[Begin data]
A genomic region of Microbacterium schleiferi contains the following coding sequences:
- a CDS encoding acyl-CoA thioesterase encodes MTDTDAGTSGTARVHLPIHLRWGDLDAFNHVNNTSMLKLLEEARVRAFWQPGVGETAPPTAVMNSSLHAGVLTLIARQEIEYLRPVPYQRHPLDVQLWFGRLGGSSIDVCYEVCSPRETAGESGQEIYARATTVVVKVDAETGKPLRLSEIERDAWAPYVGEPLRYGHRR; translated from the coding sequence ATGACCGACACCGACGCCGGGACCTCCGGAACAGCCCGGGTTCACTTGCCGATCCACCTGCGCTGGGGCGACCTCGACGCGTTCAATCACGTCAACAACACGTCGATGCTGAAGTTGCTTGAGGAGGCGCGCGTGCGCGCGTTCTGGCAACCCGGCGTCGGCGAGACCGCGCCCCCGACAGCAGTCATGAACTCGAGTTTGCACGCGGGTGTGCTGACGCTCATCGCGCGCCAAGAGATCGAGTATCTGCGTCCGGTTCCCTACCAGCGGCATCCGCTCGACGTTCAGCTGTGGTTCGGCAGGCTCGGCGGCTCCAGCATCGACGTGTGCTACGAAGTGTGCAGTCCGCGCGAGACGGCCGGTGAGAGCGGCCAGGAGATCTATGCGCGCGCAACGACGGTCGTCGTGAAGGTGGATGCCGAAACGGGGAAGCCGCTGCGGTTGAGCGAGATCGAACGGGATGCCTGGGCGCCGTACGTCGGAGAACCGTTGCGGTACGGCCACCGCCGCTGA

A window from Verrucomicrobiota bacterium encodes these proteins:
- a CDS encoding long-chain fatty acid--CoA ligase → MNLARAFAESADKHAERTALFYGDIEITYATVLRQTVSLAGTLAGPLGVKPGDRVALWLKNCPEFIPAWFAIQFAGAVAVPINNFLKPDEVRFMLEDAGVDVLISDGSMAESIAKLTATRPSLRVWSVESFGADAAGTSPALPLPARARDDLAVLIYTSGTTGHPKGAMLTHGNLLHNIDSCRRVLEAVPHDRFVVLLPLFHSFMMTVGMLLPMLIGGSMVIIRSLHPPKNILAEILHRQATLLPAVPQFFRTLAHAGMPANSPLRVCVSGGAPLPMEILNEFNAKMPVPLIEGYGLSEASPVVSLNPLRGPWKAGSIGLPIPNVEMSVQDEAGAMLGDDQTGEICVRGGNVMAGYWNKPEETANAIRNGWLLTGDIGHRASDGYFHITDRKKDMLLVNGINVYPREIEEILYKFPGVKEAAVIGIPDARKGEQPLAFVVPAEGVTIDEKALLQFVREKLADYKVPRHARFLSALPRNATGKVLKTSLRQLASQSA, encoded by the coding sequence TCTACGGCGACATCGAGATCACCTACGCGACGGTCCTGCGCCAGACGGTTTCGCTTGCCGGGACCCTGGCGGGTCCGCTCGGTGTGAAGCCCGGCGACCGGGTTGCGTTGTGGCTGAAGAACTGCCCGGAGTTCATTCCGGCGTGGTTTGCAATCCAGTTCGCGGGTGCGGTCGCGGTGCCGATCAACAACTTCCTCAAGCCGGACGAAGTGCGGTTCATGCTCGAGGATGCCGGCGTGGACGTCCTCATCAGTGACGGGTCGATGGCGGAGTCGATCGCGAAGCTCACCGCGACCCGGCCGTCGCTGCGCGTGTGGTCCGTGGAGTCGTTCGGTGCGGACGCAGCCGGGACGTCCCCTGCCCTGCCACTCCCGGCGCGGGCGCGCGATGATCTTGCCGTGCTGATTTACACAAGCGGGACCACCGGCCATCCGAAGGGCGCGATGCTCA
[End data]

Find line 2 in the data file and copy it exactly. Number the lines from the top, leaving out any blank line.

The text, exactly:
- a CDS encoding acyl-CoA thioesterase encodes MTDTDAGTSGTARVHLPIHLRWGDLDAFNHVNNTSMLKLLEEARVRAFWQPGVGETAPPTAVMNSSLHAGVLTLIARQEIEYLRPVPYQRHPLDVQLWFGRLGGSSIDVCYEVCSPRETAGESGQEIYARATTVVVKVDAETGKPLRLSEIERDAWAPYVGEPLRYGHRR; translated from the coding sequence ATGACCGACACCGACGCCGGGACCTCCGGAACAGCCCGGGTTCACTTGCCGATCCACCTGCGCTGGGGCGACCTCGACGCGTTCAATCACGTCAACAACACGTCGATGCTGAAGTTGCTTGAGGAGGCGCGCGTGCGCGCGTTCTGGCAACCCGGCGTCGGCGAGACCGCGCCCCCGACAGCAGTCATGAACTCGAGTTTGCACGCGGGTGTGCTGACGCTCATCGCGCGCCAAGAGATCGAGTATCTGCGTCCGGTTCCCTACCAGCGGCATCCGCTCGACGTTCAGCTGTGGTTCGGCAGGCTCGGCGGCTCCAGCATCGACGTGTGCTACGAAGTGTGCAGTCCGCGCGAGACGGCCGGTGAGAGCGGCCAGGAGATCTATGCGCGCGCAACGACGGTCGTCGTGAAGGTGGATGCCGAAACGGGGAAGCCGCTGCGGTTGAGCGAGATCGAACGGGATGCCTGGGCGCCGTACGTCGGAGAACCGTTGCGGTACGGCCACCGCCGCTGA